1. Chief cells are the most numerous type. They are rather small, a round, light and centrally placed nucleus and a very weakly acidophilic cytoplasm. They synthesise parathyroid hormone (PTH or parathormone) which is of pivotal importance for normal calcium concentrations in the fluids and tissues of the body. The effect is mediated by a stimulation of osteoclastic bone resorption, intestinal calcium uptake and calcium resorption in the kidneys. If the parathyroid glands are removed completely, calcium concentrations decrease rapidly, leading to tetany within 2-3 days and eventually death if left untreated.
  2. Oxyphilic cells are less frequent (entirely lacking in small children; occurring first in children six to seven years old and afterwards increasing in number with age - funny enough they have so far only been demonstrated in Rhesus monkey, the ox and, of course, humans). Their cytoplasm is strongly acidophilic, the nucleus is small and uniformly intense basophilic. They contain large amounts of mitochondria.

There are plenty of transitional cells, i.e. cells that morphologically represent transitions between chief cells and oxyphilic cells.

Both the release of calcitonin by C cells in the thyroid gland and the release of parathyroid hormone are regulated by negative feedback from blood calcium concentrations.

Parathyroid gland, human - H&E
Your first task, which may not be that easy, is to find the parathyroid glands. The glands are small and usually occupy only a small fraction of the tissue on the slide. Give it a good try before you call for help. Identify chief cells and oxyphilic cells.
Draw a part of the tissue in which both cell types are both visible. Include if possible some of the fat cells which may occupy a large part of the parenchyma of the parathyroid.


The adrenal (or suprarenal) glands consist of an outer cortex (the main part of the adrenal glands) and an inner medulla (which accounts for about 10% of the adrenal glands). The gland is surrounded by a thick connective tissue capsule. Vessels and nerves reach the medulla by way of connective tissue trabeculae which extend from the capsule towards the medulla. Cortex and medulla are two distinct endocrine organs(in lower vertebrates they may actually form two entirely separate organs).


The cortex is divided into three concentric zones which, from the surface inwards, are termed the zona glomerulosa (accounting for about 15% of the cortical thickness), the zona fasciculata (about 75%) and the zona reticularis(about 10%). Transitions are usually gradual.

Both the zona fasciculata and zona reticularis depend on ACTH to sustain their function and survival.

Adrenal gland, monkey - H&E
Try to find a transect through the adrenal gland where you can see all three zones of the cortex and, if possible, also a bit of the medulla. Note that the relative thickness of the cortical zones may vary. It is not always possible to identify the adrenal medulla beneath the cortex. In addition to chromaffin cells you may find ganglion cells, sometimes in small clusters, in the medulla. They can be recognized by the "typical" ganglion cell nucleus - LARGE, light and with a distinct nucleolus.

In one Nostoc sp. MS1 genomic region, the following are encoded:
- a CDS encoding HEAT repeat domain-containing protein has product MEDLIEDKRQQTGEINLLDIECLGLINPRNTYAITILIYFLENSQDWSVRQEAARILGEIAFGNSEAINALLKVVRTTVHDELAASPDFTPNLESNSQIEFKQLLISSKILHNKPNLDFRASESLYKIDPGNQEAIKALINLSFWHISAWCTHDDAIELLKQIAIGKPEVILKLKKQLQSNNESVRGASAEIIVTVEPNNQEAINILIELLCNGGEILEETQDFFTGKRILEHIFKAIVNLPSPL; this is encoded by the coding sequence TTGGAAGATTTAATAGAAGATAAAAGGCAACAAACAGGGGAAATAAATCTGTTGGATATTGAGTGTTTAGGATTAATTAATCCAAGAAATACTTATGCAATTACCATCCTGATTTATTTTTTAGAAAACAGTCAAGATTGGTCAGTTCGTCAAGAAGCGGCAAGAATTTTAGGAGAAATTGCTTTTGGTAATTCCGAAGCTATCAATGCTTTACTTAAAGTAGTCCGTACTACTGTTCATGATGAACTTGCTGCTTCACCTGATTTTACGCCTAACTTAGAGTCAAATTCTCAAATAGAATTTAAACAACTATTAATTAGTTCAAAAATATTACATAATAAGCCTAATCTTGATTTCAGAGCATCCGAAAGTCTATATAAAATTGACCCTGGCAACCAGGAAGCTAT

Draw and label a transect of the adrenal gland which contains the three zones and the medulla.

Hormones produced in the cortex are all steroids. Consequently, cortical cells contain large amounts of smooth endoplasmatic reticulum and lipid droplets. Since the hormones are synthesised in the cortex they are more precisely termed corticosteroids.
Corticosteroids are further subdivided into mineralocorticoids and glucocorticoids . The most important mineralocorticoid is aldosterone, which regulates the resorption of sodium and excretion of potassium in the tubules of the kidney. The most important glucocorticoids is cortisol, which has a wide range of effects on most cells of the body. Cortisol effects protein catabolism in almost all cells aside from liver cells, gluconeogenesis, glycogen storage, mobilisation of fat from adipocytes, anti-inflammatory effects, inhibition of allergic reactions).
Small amounts of androgens, oestrogens and progesterone are also produced.

The morphological zonation of the cortex reflects a functional zonation in that


The medulla is not sharply delimited from the cortex. Cells are arranged in strands or small clusters. Capillaries and venules in the intervening spaces. The cytoplasm of the cells is weakly basophilic. They are called chromaffin cells because the granules of these cells can be stained with potassium bichromate. Chromaffin cells correspond to the adrenaline- (80%) and noradrenaline-producing cells of the medulla. The two groups cannot be distinguished using routine histology. Chromaffin cells are innervated by preganglionic sympathetic fibres and correspond functionally to postganglionic neurones. The correspondence is not only functional - chromaffin cells are, like ganglion cells of the PNS, derived from neural crest cells.

The adrenal medulla is not essential for life.

page content and construction: Lutz Slomianka
last updated: 5/08/09